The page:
Japan also hosted the International Space University's summer session in 1992. This six-week student project focussed on SPS. Additionally, a group of Japanese authors are presenting the results of a study on a new concept for SPS at the 44th International Astronautical Federation Congress, Graz, Austria, October 1993.

A Japanese industry mission, including 14 industry representatives, visited the U.S. in January 1992 under the auspices of the Japan External Trade Organization, to discuss SPS-related space activities (12).

Current Japanese WPT Projects

The SPS 2000 study team finished the first phase of their study as announced in the SPS 2000 Newsletter, April 1993 (13), and displayed a 1/50 scale model at several industry supported exhibitions in Japan.

In parallel with technical studies of SPS, the "Microwave Country" project, as a follow-on to the "Microwave Garden," will beam 10 kW of microwaves from a microwave antenna installed on a tower to a receiving antenna to study ecological effects of microwaves, influence of weather conditions on microwave reflection from the ground surface, and development of elements of the transmitting antenna.

In addition, the project "Microwave Power Transmitting Experiment to a Mountain" is in the planning stage, with the objective to perform functional tests on the transmitting and receiving antennas, and to promote public recognition of the benefits of WPT. The transmitting antenna is to be located 12 km from the summit of Mt Fuji and designed to beam 100 kW over a distance of 12 km to a receiving antenna on the summit.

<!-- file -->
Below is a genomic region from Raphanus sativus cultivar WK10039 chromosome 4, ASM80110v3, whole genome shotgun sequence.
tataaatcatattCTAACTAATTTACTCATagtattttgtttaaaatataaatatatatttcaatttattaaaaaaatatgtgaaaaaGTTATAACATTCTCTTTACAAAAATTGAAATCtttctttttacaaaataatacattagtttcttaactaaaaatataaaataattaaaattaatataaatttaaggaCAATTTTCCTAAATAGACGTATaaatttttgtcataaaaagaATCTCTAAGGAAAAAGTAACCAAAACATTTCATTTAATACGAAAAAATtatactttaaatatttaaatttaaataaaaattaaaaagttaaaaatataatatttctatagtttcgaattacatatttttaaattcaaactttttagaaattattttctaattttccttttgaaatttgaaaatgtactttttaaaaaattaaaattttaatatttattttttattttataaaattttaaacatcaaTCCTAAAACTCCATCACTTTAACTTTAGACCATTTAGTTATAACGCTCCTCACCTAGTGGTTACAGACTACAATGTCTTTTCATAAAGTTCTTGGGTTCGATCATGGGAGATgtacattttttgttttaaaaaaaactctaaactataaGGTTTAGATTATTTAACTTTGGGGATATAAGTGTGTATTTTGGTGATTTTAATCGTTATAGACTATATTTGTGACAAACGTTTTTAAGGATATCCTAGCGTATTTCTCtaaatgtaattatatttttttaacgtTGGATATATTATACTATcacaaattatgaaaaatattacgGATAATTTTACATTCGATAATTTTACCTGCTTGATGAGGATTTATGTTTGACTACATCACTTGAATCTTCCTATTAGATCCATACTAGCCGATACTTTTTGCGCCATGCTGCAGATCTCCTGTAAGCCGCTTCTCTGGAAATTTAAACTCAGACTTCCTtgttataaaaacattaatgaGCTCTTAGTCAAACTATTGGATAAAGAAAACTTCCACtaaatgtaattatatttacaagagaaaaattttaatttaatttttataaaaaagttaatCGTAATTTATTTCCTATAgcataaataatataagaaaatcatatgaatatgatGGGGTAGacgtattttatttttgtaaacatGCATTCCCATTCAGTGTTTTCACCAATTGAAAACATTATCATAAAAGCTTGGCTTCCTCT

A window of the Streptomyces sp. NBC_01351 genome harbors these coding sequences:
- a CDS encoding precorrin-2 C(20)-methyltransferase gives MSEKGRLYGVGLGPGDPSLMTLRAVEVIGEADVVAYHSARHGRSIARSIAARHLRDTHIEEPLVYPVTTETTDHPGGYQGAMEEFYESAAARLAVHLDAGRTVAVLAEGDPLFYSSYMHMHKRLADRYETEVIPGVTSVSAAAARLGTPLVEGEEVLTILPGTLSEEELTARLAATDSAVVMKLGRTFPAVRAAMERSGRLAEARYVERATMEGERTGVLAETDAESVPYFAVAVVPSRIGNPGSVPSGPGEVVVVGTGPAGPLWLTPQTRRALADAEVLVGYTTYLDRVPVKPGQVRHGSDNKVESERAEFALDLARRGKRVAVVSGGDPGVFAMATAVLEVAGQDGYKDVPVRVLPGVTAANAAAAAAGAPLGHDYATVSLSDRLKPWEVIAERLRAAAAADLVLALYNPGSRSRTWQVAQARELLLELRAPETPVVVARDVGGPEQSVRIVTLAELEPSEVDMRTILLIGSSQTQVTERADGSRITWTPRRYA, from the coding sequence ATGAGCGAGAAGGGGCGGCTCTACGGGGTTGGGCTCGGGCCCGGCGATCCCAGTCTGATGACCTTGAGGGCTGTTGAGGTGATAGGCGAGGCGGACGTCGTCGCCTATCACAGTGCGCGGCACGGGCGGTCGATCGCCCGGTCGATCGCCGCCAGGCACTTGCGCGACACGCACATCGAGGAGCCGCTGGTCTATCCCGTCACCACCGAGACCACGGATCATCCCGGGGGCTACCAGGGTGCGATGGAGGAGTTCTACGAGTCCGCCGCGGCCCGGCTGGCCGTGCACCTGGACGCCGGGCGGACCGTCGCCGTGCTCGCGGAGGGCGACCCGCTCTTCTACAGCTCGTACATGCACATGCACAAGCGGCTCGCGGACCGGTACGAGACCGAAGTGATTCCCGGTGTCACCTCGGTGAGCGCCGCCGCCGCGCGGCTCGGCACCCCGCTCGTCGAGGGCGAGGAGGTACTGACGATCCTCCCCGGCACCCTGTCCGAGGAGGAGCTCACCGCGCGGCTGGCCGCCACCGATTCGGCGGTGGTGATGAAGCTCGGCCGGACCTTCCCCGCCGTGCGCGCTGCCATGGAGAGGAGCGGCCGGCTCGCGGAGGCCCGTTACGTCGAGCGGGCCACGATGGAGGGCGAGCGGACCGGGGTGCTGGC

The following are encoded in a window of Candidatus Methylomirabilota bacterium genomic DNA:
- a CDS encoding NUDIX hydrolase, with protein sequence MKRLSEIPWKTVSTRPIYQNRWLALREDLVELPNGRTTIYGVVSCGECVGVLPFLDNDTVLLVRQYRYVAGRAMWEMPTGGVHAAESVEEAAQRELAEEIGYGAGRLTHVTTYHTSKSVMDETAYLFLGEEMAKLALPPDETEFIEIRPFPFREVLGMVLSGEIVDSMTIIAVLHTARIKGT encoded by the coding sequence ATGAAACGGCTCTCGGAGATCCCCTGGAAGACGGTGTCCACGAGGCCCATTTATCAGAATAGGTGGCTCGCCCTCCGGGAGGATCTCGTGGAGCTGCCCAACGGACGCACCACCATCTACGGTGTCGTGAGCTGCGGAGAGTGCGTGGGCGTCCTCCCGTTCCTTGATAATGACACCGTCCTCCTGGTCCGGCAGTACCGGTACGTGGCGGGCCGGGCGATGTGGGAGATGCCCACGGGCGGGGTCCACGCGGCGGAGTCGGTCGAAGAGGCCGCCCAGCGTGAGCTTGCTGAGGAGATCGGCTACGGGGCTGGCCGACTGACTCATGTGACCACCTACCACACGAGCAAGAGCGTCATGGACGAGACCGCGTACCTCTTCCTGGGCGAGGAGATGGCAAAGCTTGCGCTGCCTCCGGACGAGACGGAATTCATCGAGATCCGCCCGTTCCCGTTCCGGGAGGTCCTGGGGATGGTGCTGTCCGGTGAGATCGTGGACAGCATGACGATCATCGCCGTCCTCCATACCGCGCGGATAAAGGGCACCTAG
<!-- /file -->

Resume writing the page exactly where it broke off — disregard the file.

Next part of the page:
The Japanese Ministry of International Trade and Industry, as quoted in the Sankei Shimbun, Tokyo, announced in February 1993 that in accordance with the "New Sunshine Plan," a global SPS system is to be in place by 2040. Several of the government agencies and industrial organizations previously mentioned will study the viability of this project based on the output of previous studies and results of ground and space flight tests already completed and planned.

Market Penetration Factors

WPT is an enabling technology for utilizing renewable and inexhaustible energy sources on Earth and in space to meet projected electrical energy demands in the 21st century on a global scale. Achieving per capita increases in energy use without adversely affecting Earth's ecology will be a significant influence on reductions in the rate of population growth without draconic measures. Increasing living standards have led to reductions in birth rates in developed countries as a byproduct of industrialization in the 19th and 20th centuries (14). Global electric power production is about a $1 trillion per year market currently, and represents the largest market on Earth. Penetration of this market by gradually substituting WPT to access renewable and inexhaustible energy sources anywhere on Earth and in space is an opportunity that Japan has recognized.